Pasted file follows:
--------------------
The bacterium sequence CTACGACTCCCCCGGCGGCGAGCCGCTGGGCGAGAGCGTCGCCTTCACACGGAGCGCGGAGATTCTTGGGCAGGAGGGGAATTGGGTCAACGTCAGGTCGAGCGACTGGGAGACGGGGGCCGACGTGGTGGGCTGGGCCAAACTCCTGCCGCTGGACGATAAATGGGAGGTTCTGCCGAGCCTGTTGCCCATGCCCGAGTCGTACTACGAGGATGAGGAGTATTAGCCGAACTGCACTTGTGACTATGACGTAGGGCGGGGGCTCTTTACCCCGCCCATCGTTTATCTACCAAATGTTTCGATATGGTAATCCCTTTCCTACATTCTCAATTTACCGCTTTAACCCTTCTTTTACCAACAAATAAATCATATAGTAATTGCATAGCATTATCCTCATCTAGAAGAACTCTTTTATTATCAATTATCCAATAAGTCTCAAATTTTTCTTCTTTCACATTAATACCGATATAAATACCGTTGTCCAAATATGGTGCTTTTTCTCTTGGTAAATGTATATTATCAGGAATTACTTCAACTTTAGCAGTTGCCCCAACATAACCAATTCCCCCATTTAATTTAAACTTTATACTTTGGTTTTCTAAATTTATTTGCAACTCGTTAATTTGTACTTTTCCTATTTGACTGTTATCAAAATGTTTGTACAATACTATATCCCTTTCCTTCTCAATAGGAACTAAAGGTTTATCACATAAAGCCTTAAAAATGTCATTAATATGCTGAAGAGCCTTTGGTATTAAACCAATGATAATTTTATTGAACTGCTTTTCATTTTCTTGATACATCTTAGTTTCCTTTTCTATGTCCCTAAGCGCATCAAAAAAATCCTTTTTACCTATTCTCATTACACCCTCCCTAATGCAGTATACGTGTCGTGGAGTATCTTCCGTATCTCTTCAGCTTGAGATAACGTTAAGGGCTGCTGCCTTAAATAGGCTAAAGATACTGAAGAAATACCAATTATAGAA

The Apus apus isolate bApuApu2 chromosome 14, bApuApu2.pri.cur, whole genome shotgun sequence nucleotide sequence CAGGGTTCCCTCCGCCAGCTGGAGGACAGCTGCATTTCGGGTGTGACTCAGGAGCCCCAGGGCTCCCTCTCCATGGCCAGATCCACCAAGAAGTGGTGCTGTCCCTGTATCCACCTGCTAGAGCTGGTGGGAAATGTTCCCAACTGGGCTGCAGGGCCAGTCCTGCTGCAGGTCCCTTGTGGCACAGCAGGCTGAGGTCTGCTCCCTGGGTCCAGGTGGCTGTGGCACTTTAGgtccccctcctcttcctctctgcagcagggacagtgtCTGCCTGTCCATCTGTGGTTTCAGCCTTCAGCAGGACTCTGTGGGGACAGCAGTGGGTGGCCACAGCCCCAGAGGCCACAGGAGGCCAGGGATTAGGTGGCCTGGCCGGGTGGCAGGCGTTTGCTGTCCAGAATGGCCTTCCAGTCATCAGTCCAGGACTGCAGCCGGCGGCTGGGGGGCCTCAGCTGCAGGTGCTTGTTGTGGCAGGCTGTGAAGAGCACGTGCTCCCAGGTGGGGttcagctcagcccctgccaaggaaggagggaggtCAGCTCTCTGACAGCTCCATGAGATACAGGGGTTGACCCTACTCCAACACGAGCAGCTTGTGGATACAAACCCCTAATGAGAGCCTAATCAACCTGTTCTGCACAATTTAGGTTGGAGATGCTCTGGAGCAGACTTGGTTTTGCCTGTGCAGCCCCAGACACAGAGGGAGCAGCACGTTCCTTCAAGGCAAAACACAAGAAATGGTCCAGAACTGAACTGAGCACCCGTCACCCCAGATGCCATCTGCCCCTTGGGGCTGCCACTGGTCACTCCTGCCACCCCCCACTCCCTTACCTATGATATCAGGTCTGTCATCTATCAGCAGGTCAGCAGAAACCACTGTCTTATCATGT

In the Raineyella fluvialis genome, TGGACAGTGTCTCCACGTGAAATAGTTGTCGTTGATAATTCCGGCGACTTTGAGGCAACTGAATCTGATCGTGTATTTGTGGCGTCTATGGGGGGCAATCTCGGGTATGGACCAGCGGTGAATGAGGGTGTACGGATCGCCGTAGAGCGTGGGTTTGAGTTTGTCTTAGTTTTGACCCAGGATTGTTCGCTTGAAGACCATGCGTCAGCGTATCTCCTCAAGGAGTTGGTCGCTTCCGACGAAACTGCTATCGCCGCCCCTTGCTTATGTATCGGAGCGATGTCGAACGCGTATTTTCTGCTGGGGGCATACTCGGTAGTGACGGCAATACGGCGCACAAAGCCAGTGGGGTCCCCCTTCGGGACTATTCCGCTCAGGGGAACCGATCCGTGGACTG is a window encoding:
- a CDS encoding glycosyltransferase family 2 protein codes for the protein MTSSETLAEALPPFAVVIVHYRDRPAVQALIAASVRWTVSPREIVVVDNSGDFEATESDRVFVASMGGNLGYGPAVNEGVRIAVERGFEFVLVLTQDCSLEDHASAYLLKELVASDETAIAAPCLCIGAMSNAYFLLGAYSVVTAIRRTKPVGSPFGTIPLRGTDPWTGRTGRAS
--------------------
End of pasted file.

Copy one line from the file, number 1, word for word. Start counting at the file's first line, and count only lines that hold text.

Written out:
The bacterium sequence CTACGACTCCCCCGGCGGCGAGCCGCTGGGCGAGAGCGTCGCCTTCACACGGAGCGCGGAGATTCTTGGGCAGGAGGGGAATTGGGTCAACGTCAGGTCGAGCGACTGGGAGACGGGGGCCGACGTGGTGGGCTGGGCCAAACTCCTGCCGCTGGACGATAAATGGGAGGTTCTGCCGAGCCTGTTGCCCATGCCCGAGTCGTACTACGAGGATGAGGAGTATTAGCCGAACTGCACTTGTGACTATGACGTAGGGCGGGGGCTCTTTACCCCGCCCATCGTTTATCTACCAAATGTTTCGATATGGTAATCCCTTTCCTACATTCTCAATTTACCGCTTTAACCCTTCTTTTACCAACAAATAAATCATATAGTAATTGCATAGCATTATCCTCATCTAGAAGAACTCTTTTATTATCAATTATCCAATAAGTCTCAAATTTTTCTTCTTTCACATTAATACCGATATAAATACCGTTGTCCAAATATGGTGCTTTTTCTCTTGGTAAATGTATATTATCAGGAATTACTTCAACTTTAGCAGTTGCCCCAACATAACCAATTCCCCCATTTAATTTAAACTTTATACTTTGGTTTTCTAAATTTATTTGCAACTCGTTAATTTGTACTTTTCCTATTTGACTGTTATCAAAATGTTTGTACAATACTATATCCCTTTCCTTCTCAATAGGAACTAAAGGTTTATCACATAAAGCCTTAAAAATGTCATTAATATGCTGAAGAGCCTTTGGTATTAAACCAATGATAATTTTATTGAACTGCTTTTCATTTTCTTGATACATCTTAGTTTCCTTTTCTATGTCCCTAAGCGCATCAAAAAAATCCTTTTTACCTATTCTCATTACACCCTCCCTAATGCAGTATACGTGTCGTGGAGTATCTTCCGTATCTCTTCAGCTTGAGATAACGTTAAGGGCTGCTGCCTTAAATAGGCTAAAGATACTGAAGAAATACCAATTATAGAA